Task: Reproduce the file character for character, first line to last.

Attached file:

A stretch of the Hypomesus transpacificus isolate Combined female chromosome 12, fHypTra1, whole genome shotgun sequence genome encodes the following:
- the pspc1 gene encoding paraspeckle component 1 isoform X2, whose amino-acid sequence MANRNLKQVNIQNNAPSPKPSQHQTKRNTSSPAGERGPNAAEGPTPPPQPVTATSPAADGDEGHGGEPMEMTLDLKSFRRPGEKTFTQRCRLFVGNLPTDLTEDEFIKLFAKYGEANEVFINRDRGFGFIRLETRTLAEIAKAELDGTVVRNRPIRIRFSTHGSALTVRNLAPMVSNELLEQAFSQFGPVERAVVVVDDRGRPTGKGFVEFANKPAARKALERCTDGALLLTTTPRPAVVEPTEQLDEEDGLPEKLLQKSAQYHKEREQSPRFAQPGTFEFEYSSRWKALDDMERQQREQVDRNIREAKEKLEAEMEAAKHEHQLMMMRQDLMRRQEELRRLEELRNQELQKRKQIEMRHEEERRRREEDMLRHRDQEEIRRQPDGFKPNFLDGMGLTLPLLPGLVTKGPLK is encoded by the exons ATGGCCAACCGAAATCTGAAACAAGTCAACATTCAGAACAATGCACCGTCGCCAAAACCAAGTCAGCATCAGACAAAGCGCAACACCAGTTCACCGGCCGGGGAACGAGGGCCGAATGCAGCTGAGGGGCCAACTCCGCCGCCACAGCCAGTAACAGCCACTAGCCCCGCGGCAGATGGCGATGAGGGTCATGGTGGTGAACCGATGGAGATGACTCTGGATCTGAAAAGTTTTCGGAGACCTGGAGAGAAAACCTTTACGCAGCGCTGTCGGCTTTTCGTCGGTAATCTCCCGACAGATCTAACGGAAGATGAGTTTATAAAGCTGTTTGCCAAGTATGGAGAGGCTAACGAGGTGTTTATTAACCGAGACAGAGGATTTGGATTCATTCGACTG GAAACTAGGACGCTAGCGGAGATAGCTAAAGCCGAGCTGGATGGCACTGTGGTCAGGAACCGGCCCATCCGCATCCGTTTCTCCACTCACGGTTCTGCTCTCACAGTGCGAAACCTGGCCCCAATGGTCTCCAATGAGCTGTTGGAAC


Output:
A stretch of the Hypomesus transpacificus isolate Combined female chromosome 12, fHypTra1, whole genome shotgun sequence genome encodes the following:
- the pspc1 gene encoding paraspeckle component 1 isoform X2, whose amino-acid sequence MANRNLKQVNIQNNAPSPKPSQHQTKRNTSSPAGERGPNAAEGPTPPPQPVTATSPAADGDEGHGGEPMEMTLDLKSFRRPGEKTFTQRCRLFVGNLPTDLTEDEFIKLFAKYGEANEVFINRDRGFGFIRLETRTLAEIAKAELDGTVVRNRPIRIRFSTHGSALTVRNLAPMVSNELLEQAFSQFGPVERAVVVVDDRGRPTGKGFVEFANKPAARKALERCTDGALLLTTTPRPAVVEPTEQLDEEDGLPEKLLQKSAQYHKEREQSPRFAQPGTFEFEYSSRWKALDDMERQQREQVDRNIREAKEKLEAEMEAAKHEHQLMMMRQDLMRRQEELRRLEELRNQELQKRKQIEMRHEEERRRREEDMLRHRDQEEIRRQPDGFKPNFLDGMGLTLPLLPGLVTKGPLK is encoded by the exons ATGGCCAACCGAAATCTGAAACAAGTCAACATTCAGAACAATGCACCGTCGCCAAAACCAAGTCAGCATCAGACAAAGCGCAACACCAGTTCACCGGCCGGGGAACGAGGGCCGAATGCAGCTGAGGGGCCAACTCCGCCGCCACAGCCAGTAACAGCCACTAGCCCCGCGGCAGATGGCGATGAGGGTCATGGTGGTGAACCGATGGAGATGACTCTGGATCTGAAAAGTTTTCGGAGACCTGGAGAGAAAACCTTTACGCAGCGCTGTCGGCTTTTCGTCGGTAATCTCCCGACAGATCTAACGGAAGATGAGTTTATAAAGCTGTTTGCCAAGTATGGAGAGGCTAACGAGGTGTTTATTAACCGAGACAGAGGATTTGGATTCATTCGACTG GAAACTAGGACGCTAGCGGAGATAGCTAAAGCCGAGCTGGATGGCACTGTGGTCAGGAACCGGCCCATCCGCATCCGTTTCTCCACTCACGGTTCTGCTCTCACAGTGCGAAACCTGGCCCCAATGGTCTCCAATGAGCTGTTGGAAC